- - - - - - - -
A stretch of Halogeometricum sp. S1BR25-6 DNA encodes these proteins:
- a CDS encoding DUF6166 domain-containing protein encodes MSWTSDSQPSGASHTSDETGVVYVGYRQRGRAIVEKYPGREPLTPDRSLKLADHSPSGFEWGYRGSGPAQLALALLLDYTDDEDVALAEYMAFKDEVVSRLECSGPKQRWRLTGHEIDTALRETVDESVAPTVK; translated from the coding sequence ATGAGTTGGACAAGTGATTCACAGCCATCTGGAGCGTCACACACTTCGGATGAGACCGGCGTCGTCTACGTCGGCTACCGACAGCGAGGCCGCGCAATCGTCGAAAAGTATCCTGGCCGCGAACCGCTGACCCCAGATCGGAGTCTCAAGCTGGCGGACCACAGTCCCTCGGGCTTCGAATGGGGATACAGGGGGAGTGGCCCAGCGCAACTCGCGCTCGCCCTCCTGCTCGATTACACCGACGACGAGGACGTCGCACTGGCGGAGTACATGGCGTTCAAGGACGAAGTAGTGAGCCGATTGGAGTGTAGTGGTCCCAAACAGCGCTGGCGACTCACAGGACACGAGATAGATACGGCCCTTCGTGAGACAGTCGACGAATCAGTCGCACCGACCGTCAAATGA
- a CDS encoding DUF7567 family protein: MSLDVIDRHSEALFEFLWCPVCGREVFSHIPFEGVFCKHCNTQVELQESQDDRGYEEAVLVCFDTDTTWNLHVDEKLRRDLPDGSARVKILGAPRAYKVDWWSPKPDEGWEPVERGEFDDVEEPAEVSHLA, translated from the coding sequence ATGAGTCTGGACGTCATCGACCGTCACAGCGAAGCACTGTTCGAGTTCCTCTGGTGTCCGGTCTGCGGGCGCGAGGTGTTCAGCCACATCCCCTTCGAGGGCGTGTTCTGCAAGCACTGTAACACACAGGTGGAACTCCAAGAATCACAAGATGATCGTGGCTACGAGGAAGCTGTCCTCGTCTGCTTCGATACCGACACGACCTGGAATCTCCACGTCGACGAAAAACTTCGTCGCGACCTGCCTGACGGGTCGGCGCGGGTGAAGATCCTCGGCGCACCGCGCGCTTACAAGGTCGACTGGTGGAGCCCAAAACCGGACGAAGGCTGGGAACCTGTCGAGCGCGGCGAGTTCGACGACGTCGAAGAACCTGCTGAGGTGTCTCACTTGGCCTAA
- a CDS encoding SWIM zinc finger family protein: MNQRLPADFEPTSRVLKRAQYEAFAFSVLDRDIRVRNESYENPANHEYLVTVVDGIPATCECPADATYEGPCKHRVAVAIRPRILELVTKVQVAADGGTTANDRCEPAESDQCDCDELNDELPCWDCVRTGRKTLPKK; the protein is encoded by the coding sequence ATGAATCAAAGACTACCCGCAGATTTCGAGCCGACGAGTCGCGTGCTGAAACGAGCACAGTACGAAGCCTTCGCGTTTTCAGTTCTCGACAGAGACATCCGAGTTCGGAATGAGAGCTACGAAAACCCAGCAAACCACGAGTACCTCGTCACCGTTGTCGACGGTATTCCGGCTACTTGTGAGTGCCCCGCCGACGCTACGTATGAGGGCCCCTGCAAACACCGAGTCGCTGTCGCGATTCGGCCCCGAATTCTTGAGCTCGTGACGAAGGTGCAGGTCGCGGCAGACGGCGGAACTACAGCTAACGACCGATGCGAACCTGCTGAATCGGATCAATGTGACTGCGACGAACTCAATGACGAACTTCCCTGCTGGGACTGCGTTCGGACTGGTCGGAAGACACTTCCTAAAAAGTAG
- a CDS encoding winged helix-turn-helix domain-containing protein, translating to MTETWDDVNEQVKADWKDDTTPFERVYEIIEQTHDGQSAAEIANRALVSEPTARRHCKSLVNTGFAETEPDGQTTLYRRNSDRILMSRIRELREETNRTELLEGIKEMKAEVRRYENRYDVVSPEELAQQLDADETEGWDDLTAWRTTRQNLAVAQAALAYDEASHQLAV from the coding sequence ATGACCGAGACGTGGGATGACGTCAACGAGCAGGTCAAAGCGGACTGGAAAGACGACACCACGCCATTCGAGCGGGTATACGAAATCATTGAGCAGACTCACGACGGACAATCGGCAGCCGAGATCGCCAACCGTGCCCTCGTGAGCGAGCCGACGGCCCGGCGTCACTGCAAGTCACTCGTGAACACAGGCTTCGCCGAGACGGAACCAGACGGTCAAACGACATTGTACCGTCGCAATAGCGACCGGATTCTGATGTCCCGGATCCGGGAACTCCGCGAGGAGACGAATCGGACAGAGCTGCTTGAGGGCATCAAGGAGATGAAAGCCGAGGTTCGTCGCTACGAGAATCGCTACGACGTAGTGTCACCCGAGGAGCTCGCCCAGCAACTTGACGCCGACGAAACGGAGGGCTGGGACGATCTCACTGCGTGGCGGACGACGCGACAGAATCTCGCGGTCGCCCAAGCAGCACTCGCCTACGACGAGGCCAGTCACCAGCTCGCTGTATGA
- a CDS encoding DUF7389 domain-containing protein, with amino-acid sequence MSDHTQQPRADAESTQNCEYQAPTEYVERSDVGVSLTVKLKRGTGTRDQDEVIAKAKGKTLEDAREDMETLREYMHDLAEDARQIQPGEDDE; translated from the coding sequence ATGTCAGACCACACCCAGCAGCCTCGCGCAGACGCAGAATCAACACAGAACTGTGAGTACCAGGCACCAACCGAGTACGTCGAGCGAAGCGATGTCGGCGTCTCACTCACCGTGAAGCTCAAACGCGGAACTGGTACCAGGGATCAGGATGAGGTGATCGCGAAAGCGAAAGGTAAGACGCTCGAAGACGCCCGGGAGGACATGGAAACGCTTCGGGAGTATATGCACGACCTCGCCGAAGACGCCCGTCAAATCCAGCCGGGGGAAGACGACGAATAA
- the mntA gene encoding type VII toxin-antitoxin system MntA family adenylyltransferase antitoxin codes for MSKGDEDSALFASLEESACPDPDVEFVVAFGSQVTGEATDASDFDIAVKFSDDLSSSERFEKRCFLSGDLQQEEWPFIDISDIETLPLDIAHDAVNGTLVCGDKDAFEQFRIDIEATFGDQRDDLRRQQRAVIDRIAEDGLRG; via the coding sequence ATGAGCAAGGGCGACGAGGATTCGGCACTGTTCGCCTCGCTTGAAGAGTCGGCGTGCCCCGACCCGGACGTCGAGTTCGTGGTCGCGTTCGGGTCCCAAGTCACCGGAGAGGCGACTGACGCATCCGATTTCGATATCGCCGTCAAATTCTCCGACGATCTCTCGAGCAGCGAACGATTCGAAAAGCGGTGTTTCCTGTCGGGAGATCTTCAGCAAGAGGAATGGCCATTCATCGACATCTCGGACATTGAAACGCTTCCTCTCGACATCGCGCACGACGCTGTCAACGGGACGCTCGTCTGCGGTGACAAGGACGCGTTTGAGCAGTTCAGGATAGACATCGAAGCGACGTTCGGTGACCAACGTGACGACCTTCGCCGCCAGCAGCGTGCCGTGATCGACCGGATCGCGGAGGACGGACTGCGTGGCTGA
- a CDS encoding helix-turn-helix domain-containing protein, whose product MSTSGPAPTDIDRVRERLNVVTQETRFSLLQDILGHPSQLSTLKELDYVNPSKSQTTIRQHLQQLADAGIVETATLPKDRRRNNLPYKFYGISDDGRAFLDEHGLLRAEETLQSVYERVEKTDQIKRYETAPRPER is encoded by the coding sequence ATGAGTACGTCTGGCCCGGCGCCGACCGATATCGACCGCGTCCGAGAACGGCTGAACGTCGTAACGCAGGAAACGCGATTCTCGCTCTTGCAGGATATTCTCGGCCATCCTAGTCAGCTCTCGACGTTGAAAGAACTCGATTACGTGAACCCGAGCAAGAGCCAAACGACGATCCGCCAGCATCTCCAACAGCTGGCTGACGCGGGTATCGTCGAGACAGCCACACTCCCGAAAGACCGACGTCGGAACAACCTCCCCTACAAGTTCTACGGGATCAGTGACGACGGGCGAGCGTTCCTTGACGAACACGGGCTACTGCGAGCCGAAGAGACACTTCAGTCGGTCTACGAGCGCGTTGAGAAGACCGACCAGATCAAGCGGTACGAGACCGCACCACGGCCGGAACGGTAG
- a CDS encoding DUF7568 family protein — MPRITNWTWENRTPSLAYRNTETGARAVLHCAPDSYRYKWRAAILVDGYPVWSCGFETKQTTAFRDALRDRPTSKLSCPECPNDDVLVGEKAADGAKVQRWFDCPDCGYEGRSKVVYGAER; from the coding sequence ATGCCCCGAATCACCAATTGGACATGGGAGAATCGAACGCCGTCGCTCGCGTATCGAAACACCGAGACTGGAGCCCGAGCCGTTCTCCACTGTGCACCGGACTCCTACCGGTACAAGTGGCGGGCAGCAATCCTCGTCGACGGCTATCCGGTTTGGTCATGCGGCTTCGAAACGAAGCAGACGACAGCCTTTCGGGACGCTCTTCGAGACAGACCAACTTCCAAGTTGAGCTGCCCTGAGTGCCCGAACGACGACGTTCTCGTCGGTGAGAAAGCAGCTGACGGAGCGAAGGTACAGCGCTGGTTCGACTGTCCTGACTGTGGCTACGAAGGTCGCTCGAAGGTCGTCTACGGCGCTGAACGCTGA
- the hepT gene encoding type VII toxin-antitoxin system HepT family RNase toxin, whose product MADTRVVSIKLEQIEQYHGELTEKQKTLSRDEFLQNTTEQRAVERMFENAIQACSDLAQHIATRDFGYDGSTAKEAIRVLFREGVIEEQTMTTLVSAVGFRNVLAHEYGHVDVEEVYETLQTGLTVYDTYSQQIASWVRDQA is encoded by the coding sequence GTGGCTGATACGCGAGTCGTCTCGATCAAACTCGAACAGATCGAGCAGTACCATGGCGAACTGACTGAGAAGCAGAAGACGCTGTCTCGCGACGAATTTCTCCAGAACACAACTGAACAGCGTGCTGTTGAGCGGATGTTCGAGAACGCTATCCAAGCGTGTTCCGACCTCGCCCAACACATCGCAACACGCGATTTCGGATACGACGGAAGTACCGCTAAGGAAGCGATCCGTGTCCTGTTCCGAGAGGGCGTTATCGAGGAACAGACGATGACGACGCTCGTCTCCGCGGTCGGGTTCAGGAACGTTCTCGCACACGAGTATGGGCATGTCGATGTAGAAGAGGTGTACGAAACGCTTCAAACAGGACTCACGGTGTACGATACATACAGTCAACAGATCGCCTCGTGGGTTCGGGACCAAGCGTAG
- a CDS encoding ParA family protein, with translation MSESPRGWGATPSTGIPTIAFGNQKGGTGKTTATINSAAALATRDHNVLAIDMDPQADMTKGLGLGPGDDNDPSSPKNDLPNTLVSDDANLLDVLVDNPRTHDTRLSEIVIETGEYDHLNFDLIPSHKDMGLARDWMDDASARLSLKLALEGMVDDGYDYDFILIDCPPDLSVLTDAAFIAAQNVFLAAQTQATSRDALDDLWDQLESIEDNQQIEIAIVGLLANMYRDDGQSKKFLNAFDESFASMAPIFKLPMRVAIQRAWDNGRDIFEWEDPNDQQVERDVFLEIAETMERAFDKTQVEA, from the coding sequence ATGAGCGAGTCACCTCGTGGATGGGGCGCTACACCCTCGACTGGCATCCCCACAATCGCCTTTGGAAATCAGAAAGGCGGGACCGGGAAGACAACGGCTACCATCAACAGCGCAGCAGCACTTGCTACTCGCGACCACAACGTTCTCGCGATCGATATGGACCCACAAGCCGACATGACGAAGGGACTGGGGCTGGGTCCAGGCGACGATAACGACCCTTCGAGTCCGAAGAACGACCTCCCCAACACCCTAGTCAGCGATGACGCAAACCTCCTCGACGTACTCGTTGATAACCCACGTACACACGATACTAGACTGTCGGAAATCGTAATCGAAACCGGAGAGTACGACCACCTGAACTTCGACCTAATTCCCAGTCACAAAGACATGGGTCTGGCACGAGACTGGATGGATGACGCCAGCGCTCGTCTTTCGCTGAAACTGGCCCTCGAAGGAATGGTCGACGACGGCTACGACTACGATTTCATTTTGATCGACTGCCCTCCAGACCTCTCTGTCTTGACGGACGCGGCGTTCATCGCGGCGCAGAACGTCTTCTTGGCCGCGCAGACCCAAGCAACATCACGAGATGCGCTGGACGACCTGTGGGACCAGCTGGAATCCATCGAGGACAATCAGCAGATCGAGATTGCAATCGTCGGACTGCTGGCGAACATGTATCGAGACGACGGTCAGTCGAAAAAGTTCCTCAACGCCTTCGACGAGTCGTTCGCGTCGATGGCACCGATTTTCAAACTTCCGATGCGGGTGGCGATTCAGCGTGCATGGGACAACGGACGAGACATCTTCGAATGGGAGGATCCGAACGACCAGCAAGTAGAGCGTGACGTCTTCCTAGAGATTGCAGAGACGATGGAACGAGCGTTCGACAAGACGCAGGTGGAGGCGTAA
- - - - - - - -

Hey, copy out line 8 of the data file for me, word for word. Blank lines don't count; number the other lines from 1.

- a CDS encoding helix-turn-helix domain-containing protein, whose product MSTSGPAPTDIDRVRERLNVVTQETRFSLLQDILGHPSQLSTLKELDYVNPSKSQTTIRQHLQQLADAGIVETATLPKDRRRNNLPYKFYGISDDGRAFLDEHGLLRAEETLQSVYERVEKTDQIKRYETAPRPER is encoded by the coding sequence ATGAGTACGTCTGGCCCGGCGCCGACCGATATCGACCGCGTCCGAGAACGGCTGAACGTCGTAACGCAGGAAACGCGATTCTCGCTCTTGCAGGATATTCTCGGCCATCCTAGTCAGCTCTCGACGTTGAAAGAACTCGATTACGTGAACCCGAGCAAGAGCCAAACGACGATCCGCCAGCATCTCCAACAGCTGGCTGACGCGGGTATCGTCGAGACAGCCACACTCCCGAAAGACCGACGTCGGAACAACCTCCCCTACAAGTTCTACGGGATCAGTGACGACGGGCGAGCGTTCCTTGACGAACACGGGCTACTGCGAGCCGAAGAGACACTTCAGTCGGTCTACGAGCGCGTTGAGAAGACCGACCAGATCAAGCGGTACGAGACCGCACCACGGCCGGAACGGTAG